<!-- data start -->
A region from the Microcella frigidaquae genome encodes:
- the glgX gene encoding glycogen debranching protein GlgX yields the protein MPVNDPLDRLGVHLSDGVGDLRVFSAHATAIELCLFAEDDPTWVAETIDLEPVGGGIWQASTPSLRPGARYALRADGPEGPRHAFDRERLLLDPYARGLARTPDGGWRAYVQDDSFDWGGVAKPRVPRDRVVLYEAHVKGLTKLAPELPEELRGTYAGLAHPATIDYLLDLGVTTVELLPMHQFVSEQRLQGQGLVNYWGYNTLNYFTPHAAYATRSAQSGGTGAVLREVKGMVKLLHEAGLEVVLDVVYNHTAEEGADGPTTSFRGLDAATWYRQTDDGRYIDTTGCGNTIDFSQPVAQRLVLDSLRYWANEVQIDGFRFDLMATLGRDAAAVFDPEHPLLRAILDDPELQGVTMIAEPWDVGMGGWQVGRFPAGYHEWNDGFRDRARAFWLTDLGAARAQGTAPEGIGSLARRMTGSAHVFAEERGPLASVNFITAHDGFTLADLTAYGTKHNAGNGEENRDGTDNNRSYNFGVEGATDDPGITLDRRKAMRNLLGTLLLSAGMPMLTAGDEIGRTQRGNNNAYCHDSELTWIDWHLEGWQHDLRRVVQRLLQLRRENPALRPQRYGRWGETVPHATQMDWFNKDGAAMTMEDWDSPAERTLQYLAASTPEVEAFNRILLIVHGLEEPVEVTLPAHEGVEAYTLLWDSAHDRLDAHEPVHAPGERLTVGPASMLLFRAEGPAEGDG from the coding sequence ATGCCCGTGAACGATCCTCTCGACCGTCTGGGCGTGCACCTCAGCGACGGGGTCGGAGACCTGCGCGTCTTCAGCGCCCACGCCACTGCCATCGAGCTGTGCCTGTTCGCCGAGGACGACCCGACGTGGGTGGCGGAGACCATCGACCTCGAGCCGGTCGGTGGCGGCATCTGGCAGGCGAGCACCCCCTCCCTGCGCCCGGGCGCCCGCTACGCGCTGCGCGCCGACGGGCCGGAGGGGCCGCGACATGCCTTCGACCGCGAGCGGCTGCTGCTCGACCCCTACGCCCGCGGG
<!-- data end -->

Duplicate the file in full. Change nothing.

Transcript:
A region from the Microcella frigidaquae genome encodes:
- the glgX gene encoding glycogen debranching protein GlgX yields the protein MPVNDPLDRLGVHLSDGVGDLRVFSAHATAIELCLFAEDDPTWVAETIDLEPVGGGIWQASTPSLRPGARYALRADGPEGPRHAFDRERLLLDPYARGLARTPDGGWRAYVQDDSFDWGGVAKPRVPRDRVVLYEAHVKGLTKLAPELPEELRGTYAGLAHPATIDYLLDLGVTTVELLPMHQFVSEQRLQGQGLVNYWGYNTLNYFTPHAAYATRSAQSGGTGAVLREVKGMVKLLHEAGLEVVLDVVYNHTAEEGADGPTTSFRGLDAATWYRQTDDGRYIDTTGCGNTIDFSQPVAQRLVLDSLRYWANEVQIDGFRFDLMATLGRDAAAVFDPEHPLLRAILDDPELQGVTMIAEPWDVGMGGWQVGRFPAGYHEWNDGFRDRARAFWLTDLGAARAQGTAPEGIGSLARRMTGSAHVFAEERGPLASVNFITAHDGFTLADLTAYGTKHNAGNGEENRDGTDNNRSYNFGVEGATDDPGITLDRRKAMRNLLGTLLLSAGMPMLTAGDEIGRTQRGNNNAYCHDSELTWIDWHLEGWQHDLRRVVQRLLQLRRENPALRPQRYGRWGETVPHATQMDWFNKDGAAMTMEDWDSPAERTLQYLAASTPEVEAFNRILLIVHGLEEPVEVTLPAHEGVEAYTLLWDSAHDRLDAHEPVHAPGERLTVGPASMLLFRAEGPAEGDG from the coding sequence ATGCCCGTGAACGATCCTCTCGACCGTCTGGGCGTGCACCTCAGCGACGGGGTCGGAGACCTGCGCGTCTTCAGCGCCCACGCCACTGCCATCGAGCTGTGCCTGTTCGCCGAGGACGACCCGACGTGGGTGGCGGAGACCATCGACCTCGAGCCGGTCGGTGGCGGCATCTGGCAGGCGAGCACCCCCTCCCTGCGCCCGGGCGCCCGCTACGCGCTGCGCGCCGACGGGCCGGAGGGGCCGCGACATGCCTTCGACCGCGAGCGGCTGCTGCTCGACCCCTACGCCCGCGGG